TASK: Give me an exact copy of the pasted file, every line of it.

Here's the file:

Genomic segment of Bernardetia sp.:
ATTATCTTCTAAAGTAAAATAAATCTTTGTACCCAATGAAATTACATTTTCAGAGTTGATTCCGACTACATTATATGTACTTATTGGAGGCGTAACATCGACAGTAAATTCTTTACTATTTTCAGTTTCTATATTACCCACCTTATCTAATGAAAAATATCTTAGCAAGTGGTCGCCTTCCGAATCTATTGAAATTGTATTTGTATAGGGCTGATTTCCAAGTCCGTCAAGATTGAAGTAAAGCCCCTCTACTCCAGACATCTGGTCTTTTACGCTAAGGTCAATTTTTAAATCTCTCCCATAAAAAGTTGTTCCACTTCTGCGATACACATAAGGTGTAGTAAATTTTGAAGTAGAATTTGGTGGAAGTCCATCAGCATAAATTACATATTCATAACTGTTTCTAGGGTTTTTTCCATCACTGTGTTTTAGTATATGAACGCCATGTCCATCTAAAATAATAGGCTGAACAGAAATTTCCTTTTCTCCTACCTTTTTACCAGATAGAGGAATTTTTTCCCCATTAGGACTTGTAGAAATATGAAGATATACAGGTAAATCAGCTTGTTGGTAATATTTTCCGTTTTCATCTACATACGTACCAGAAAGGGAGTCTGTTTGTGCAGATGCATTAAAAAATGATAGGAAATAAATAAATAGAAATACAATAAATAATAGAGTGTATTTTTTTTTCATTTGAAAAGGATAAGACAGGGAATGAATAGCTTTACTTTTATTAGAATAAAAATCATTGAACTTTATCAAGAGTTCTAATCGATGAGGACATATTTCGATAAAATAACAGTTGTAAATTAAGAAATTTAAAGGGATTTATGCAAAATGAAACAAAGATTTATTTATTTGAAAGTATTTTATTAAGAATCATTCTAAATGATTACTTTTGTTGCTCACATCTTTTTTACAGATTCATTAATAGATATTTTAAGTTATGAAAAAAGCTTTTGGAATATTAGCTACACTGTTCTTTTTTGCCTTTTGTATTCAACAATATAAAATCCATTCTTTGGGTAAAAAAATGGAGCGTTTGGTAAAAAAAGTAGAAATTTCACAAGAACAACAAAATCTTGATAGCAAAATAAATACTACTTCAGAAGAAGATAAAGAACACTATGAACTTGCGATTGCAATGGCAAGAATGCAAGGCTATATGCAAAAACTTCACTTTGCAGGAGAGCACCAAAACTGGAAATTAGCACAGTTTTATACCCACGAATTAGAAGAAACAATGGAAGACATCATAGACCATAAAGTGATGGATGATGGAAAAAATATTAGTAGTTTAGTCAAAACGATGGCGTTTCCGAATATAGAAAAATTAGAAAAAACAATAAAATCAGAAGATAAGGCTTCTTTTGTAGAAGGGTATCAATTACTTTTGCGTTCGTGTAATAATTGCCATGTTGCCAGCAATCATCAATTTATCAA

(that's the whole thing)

Genomic segment of Bernardetia sp.:
ATTATCTTCTAAAGTAAAATAAATCTTTGTACCCAATGAAATTACATTTTCAGAGTTGATTCCGACTACATTATATGTACTTATTGGAGGCGTAACATCGACAGTAAATTCTTTACTATTTTCAGTTTCTATATTACCCACCTTATCTAATGAAAAATATCTTAGCAAGTGGTCGCCTTCCGAATCTATTGAAATTGTATTTGTATAGGGCTGATTTCCAAGTCCGTCAAGATTGAAGTAAAGCCCCTCTACTCCAGACATCTGGTCTTTTACGCTAAGGTCAATTTTTAAATCTCTCCCATAAAAAGTTGTTCCACTTCTGCGATACACATAAGGTGTAGTAAATTTTGAAGTAGAATTTGGTGGAAGTCCATCAGCATAAATTACATATTCATAACTGTTTCTAGGGTTTTTTCCATCACTGTGTTTTAGTATATGAACGCCATGTCCATCTAAAATAATAGGCTGAACAGAAATTTCCTTTTCTCCTACCTTTTTACCAGATAGAGGAATTTTTTCCCCATTAGGACTTGTAGAAATATGAAGATATACAGGTAAATCAGCTTGTTGGTAATATTTTCCGTTTTCATCTACATACGTACCAGAAAGGGAGTCTGTTTGTGCAGATGCATTAAAAAATGATAGGAAATAAATAAATAGAAATACAATAAATAATAGAGTGTATTTTTTTTTCATTTGAAAAGGATAAGACAGGGAATGAATAGCTTTACTTTTATTAGAATAAAAATCATTGAACTTTATCAAGAGTTCTAATCGATGAGGACATATTTCGATAAAATAACAGTTGTAAATTAAGAAATTTAAAGGGATTTATGCAAAATGAAACAAAGATTTATTTATTTGAAAGTATTTTATTAAGAATCATTCTAAATGATTACTTTTGTTGCTCACATCTTTTTTACAGATTCATTAATAGATATTTTAAGTTATGAAAAAAGCTTTTGGAATATTAGCTACACTGTTCTTTTTTGCCTTTTGTATTCAACAATATAAAATCCATTCTTTGGGTAAAAAAATGGAGCGTTTGGTAAAAAAAGTAGAAATTTCACAAGAACAACAAAATCTTGATAGCAAAATAAATACTACTTCAGAAGAAGATAAAGAACACTATGAACTTGCGATTGCAATGGCAAGAATGCAAGGCTATATGCAAAAACTTCACTTTGCAGGAGAGCACCAAAACTGGAAATTAGCACAGTTTTATACCCACGAATTAGAAGAAACAATGGAAGACATCATAGACCATAAAGTGATGGATGATGGAAAAAATATTAGTAGTTTAGTCAAAACGATGGCGTTTCCGAATATAGAAAAATTAGAAAAAACAATAAAATCAGAAGATAAGGCTTCTTTTGTAGAAGGGTATCAATTACTTTTGCGTTCGTGTAATAATTGCCATGTTGCCAGCAATCATCAATTTATCAA